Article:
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We humans have well-defined ways of showing affection to those we love. We cuddle, hug and kiss those we feel particularly close to, and for many cat owners, that includes their furry friends.

Planting a smooch on the top of your cat’s head may come naturally to you, but sometimes it’s hard to tell if your cat understands what you’re doing. And it can hurt a little to pull away from the kiss and see him glaring and scowling at you!

That brings us to the question that all cat-kissers need to ask themselves: do cats actually like being kissed?

And if not, what are some feline-approved ways to show your cat how much you love him?

Pucker up — we’re about to pay some lip service to these conundrums.

Do Cats Understand Kisses?

First things first: does your cat even understand what you’re doing when you kiss him?

Well, it varies from cat to cat, but generally, the answer is no.

Your cat understands that when you scratch him behind the ears, rub his butt or stroke his back, you’re doing so in order to be closer to him. He does interpret petting as an affectionate behavior that bonds the two of you in addition to feeling really good.

But when you finish up that petting session with a kiss on the head, it’s likely to leave him a bit confused.

Kisses don’t really feel like pettings do. They feel more like brief, direct presses than long, massaging motions, and cats generally prefer the latter.

So he doesn’t get any of the physical pleasure that he associates with affectionate touch. And since cats don’t kiss to demonstrate affection, they don’t have any way of knowing that what you’re doing is an act of love.

However, some cats do eventually put two and two together and learn to associate kisses with love. This is most likely to happen if your cat has a laid-back, affectionate personality and if you consistently kiss him while petting him.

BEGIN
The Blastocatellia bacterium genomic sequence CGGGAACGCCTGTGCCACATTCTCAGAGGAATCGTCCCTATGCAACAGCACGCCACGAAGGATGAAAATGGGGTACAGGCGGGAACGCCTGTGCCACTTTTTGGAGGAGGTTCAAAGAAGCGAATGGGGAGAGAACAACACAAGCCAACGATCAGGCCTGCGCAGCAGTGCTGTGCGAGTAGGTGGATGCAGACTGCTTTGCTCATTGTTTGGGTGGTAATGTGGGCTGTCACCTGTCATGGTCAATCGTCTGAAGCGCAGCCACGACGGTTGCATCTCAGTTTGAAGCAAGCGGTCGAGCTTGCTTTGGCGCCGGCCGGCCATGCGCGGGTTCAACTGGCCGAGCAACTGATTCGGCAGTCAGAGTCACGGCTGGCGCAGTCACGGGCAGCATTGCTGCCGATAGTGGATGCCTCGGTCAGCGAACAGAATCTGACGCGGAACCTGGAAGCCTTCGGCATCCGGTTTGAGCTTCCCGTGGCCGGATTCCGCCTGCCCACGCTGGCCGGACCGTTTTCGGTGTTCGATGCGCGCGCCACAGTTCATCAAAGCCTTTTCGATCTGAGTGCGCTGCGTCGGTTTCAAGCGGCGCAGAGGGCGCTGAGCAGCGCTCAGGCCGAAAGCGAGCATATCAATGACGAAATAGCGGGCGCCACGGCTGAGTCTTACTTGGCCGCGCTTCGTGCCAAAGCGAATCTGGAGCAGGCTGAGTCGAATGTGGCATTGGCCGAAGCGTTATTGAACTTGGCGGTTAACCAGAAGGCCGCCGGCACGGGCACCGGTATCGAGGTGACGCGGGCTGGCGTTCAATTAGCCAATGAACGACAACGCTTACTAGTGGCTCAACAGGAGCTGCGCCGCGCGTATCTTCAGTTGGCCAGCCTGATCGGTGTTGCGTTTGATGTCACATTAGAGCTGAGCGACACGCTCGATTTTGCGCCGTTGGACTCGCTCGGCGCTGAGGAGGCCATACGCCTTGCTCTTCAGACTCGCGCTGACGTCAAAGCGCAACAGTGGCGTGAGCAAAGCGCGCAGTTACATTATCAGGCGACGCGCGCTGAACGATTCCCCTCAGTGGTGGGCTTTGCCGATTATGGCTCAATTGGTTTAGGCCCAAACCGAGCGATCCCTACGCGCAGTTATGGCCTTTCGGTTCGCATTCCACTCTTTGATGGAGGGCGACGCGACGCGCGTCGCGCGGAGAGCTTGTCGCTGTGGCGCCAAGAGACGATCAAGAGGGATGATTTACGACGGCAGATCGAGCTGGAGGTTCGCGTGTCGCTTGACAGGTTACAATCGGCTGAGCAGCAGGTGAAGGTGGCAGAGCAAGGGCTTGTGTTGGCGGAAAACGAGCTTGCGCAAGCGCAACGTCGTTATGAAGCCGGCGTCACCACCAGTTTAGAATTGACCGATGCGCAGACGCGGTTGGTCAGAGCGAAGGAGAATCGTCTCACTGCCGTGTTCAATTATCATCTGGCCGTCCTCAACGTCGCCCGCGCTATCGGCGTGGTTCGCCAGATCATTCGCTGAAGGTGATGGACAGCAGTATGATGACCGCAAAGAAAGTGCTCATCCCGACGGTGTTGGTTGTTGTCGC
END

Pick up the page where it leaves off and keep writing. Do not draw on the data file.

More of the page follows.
Cats Who Don’t Understand Kisses Don’t Enjoy Them

Your cat’s enjoyment of kisses comes down to whether or not he knows what they are. But you don’t have to read his mind to get on the same page with him — he’ll let you know if he doesn’t like what you’re doing!

To find out, give your cat a kiss on the head and see what he does.

Does he start swinging his tail back and forth, stop purring or try to move away from you? These are good indicators that he finds this type of affection annoying and would prefer it if you stopped.

Or does he get up and swat at you with his eyes dilated and his tail fluffed up? If so, not only does he dislike kisses, he hates them and is trying to defend himself from them — he’s telling you as clearly as he can to knock it off!

On the flip side, if he enjoys your kisses, he’ll purr, knead his paws and maybe even lean into the kiss. If this happens, it’s a good sign that he’s learned your particular love language and doesn’t mind the sensation.

And if he really loves kisses, he may even reciprocate with a lick or a headbutt when you pull away from the kiss!